Blog 3: Evolutionary Psychology

2 Commentsby   |  03.06.13  |  Student Posts

The evolutionary theory, like all theories, is an attempt to make sense of what we see around us. It is simply another doorway that was opened with the intent of leading us to truth. Evolution’s impact on psychology is simply a reflection of what may have happened with our behavior that branches from the evolution of our bodies. I do not think evolutionary psychology is the key to understanding behavior, but it may explain why some phenomena occur. For instance, National Geographic release a documentary on babies’ development in the for 12 months of life, and they found that when you stand an infant up on its feet, it begins to walk. It seemingly loses the ability to do so around 3 or 4 months, but if you put it in water, it starts to walk again. It could be that the baby has some innate idea that it should walk, which could be explained through evolution. But like many other things, evolution still only explains “how,” but never gets to the core idea of “why.” Personally, I think some concepts in evolution could be helpful if they are accurate, but since no one can prove any theory of origin, for now, the theory evolution is just another possibility of life.

Blog 2: Scholastic Influence

1 Commentby   |  01.31.13  |  Student Posts

Scholasticism had a very profound influence on the way many sciences and other systematic studies are conducted today. Since scholasticism was the “beginning of  the end of the Dark Ages” their reflect a new and enlightened way of thinking. One concept from the scholastics that has influenced modern practices is this distinction between truth and what we perceive as truth. For example, in psychology, people are often diagnosed with delusions of grandeur. Although a patient may believe he is one thing, a doctor will be able to make the distinction of who he really is versus who he think he may be. the doctor will have to treat the patient with the reality of the disease rather than the fantasy of the delusion. This idea is stable across all fields of science and research.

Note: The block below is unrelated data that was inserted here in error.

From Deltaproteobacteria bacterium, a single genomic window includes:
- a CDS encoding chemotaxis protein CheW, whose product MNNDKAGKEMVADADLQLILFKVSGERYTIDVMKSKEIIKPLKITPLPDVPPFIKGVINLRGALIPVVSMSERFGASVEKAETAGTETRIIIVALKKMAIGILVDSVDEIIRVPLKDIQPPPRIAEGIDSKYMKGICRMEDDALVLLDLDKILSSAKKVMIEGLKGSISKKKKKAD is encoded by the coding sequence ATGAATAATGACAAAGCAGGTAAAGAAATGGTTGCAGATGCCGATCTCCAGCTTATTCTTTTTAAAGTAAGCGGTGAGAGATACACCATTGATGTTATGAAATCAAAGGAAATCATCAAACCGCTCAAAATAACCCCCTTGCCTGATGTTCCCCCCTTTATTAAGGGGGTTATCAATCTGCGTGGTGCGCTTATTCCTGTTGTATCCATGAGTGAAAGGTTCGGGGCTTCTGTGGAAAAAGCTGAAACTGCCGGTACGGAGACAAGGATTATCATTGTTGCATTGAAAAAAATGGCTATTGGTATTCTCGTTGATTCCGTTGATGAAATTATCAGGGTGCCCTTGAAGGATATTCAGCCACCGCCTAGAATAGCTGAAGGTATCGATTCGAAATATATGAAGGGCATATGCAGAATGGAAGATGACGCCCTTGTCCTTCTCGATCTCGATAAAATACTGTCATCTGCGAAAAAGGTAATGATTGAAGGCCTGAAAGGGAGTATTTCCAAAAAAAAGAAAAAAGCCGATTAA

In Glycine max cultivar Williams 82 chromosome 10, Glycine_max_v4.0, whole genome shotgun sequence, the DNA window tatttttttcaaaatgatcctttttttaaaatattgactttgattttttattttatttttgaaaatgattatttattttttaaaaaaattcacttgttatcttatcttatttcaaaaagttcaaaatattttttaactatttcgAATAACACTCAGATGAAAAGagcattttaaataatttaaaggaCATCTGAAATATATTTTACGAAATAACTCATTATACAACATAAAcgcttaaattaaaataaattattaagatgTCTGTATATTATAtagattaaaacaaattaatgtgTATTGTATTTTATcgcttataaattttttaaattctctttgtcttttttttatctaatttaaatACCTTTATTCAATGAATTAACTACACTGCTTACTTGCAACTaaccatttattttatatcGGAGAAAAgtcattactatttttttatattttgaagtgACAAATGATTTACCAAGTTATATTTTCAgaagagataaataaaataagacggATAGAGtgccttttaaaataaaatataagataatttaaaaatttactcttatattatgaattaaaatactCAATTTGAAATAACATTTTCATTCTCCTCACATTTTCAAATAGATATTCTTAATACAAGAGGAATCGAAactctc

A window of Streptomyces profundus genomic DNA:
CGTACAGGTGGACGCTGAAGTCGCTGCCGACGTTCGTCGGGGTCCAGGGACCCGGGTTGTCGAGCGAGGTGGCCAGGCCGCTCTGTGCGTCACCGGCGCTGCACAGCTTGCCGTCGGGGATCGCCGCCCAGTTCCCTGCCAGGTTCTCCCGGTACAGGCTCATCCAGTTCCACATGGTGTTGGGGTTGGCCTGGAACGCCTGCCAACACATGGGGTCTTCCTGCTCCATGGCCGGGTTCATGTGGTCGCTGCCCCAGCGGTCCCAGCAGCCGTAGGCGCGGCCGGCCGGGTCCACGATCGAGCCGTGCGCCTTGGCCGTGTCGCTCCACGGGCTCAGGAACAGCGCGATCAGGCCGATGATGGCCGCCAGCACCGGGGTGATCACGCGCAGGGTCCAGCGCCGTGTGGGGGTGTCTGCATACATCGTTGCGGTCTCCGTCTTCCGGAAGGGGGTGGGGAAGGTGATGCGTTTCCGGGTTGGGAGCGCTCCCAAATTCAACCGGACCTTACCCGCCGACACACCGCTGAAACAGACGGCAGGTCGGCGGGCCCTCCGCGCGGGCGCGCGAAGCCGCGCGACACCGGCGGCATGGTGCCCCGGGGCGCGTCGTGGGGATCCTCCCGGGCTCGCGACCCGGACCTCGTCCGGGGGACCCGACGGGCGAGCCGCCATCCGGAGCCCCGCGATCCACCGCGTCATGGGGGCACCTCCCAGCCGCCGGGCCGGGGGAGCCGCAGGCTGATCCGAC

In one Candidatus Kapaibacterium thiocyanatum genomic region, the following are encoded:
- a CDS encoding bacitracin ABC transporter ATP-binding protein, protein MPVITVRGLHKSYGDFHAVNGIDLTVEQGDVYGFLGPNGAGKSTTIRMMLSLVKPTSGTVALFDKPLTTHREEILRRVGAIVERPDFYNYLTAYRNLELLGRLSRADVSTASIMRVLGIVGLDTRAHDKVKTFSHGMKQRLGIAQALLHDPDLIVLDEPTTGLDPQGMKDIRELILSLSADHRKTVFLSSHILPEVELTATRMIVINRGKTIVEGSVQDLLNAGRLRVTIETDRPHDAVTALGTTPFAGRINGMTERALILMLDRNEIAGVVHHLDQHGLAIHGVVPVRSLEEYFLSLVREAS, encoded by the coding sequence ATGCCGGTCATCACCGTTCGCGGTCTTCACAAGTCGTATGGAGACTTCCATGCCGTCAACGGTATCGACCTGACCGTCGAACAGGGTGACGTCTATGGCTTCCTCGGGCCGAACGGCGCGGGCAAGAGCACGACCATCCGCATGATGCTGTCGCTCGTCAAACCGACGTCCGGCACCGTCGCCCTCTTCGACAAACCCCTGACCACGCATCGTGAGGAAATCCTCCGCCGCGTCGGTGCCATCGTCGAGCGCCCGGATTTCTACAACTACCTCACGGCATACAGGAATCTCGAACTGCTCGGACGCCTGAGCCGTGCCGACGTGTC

Scholasticism has also influence Christian thinking. A Christian will hold the belief that God is real. Regardless of whether a person believes in God or not, he is there and cannot be ignored in most or all aspect of life. The concept of truth is then defined as a constant. It is something that no person can change, but can have changes in the way we perceive truth.

The perception of truth then becomes our biggest debate. The scholastics were not so much concerned with new knowledge as they were with understanding what had already been taught or written. Those interested in education or higher learning can very much benefit from this idea. Interpretation largely influence the way we come to learn about a new concept or idea. The textbook says that the scholastics would learn new ways of approaching old concepts, as in Abelard’s Sic et Non. Teaching students to look at ideas from a variety of different view points, defend their own views, and even be able to argue for a view outside of their own makes for a well rounded and very logical individual. Although the scholastic thought process became less and less prominent, without their teachings, I believe many of the scientific field we have today may have stayed in the “Dark Ages.”

Blog 1: The Good Life

3 Commentsby   |  01.19.13  |  Student Posts

I have thought about what the good life mean many times. I often wonder if I am living the good life or just a good life, but for me, the true good life comes in an absolute. The good life is a life where I am able to know anything I wish. That  means I would  have enough time to search and discover the answer to any question. I could go any place and see anything I wanted. I do not think it is necessarily good to just think I know everything I want to know, because experience is a key component to my life being good.

The good life would also mean that I have stability in most or even all aspects of my life. Having stable relationships, finances, job security, etc. means that if I am living the good life, then I will continue to live that life. I am not a fan of surprises, good or bad, because my personality is not compatible with life catching me off guard. So in my good life, I would never not be prepared. I would not have to worry about life throwing unexpected twists and even being prepared for that, because the good life has no twists.